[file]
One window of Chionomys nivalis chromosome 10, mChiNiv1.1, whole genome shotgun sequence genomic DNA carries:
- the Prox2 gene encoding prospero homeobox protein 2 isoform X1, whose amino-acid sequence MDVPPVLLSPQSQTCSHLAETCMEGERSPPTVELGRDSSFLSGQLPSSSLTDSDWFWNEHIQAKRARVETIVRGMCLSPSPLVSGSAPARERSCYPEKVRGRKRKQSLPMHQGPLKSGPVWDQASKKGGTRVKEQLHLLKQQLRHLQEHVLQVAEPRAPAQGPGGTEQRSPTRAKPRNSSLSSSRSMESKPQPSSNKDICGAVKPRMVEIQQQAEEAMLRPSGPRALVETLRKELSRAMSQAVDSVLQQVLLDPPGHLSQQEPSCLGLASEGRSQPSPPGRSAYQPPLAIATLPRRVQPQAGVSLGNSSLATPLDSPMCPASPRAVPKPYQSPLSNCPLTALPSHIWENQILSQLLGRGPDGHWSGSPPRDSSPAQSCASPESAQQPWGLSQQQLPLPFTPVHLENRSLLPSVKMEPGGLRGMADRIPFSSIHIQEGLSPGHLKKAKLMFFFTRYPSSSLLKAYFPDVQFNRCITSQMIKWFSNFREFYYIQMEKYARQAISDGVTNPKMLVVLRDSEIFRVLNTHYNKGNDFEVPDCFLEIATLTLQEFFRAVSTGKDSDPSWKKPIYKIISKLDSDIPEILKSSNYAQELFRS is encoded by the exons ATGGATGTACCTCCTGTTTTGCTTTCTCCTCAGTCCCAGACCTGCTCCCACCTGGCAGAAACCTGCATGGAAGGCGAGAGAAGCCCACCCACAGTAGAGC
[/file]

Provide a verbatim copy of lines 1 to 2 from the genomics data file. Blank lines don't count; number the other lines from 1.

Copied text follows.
One window of Chionomys nivalis chromosome 10, mChiNiv1.1, whole genome shotgun sequence genomic DNA carries:
- the Prox2 gene encoding prospero homeobox protein 2 isoform X1, whose amino-acid sequence MDVPPVLLSPQSQTCSHLAETCMEGERSPPTVELGRDSSFLSGQLPSSSLTDSDWFWNEHIQAKRARVETIVRGMCLSPSPLVSGSAPARERSCYPEKVRGRKRKQSLPMHQGPLKSGPVWDQASKKGGTRVKEQLHLLKQQLRHLQEHVLQVAEPRAPAQGPGGTEQRSPTRAKPRNSSLSSSRSMESKPQPSSNKDICGAVKPRMVEIQQQAEEAMLRPSGPRALVETLRKELSRAMSQAVDSVLQQVLLDPPGHLSQQEPSCLGLASEGRSQPSPPGRSAYQPPLAIATLPRRVQPQAGVSLGNSSLATPLDSPMCPASPRAVPKPYQSPLSNCPLTALPSHIWENQILSQLLGRGPDGHWSGSPPRDSSPAQSCASPESAQQPWGLSQQQLPLPFTPVHLENRSLLPSVKMEPGGLRGMADRIPFSSIHIQEGLSPGHLKKAKLMFFFTRYPSSSLLKAYFPDVQFNRCITSQMIKWFSNFREFYYIQMEKYARQAISDGVTNPKMLVVLRDSEIFRVLNTHYNKGNDFEVPDCFLEIATLTLQEFFRAVSTGKDSDPSWKKPIYKIISKLDSDIPEILKSSNYAQELFRS is encoded by the exons ATGGATGTACCTCCTGTTTTGCTTTCTCCTCAGTCCCAGACCTGCTCCCACCTGGCAGAAACCTGCATGGAAGGCGAGAGAAGCCCACCCACAGTAGAGC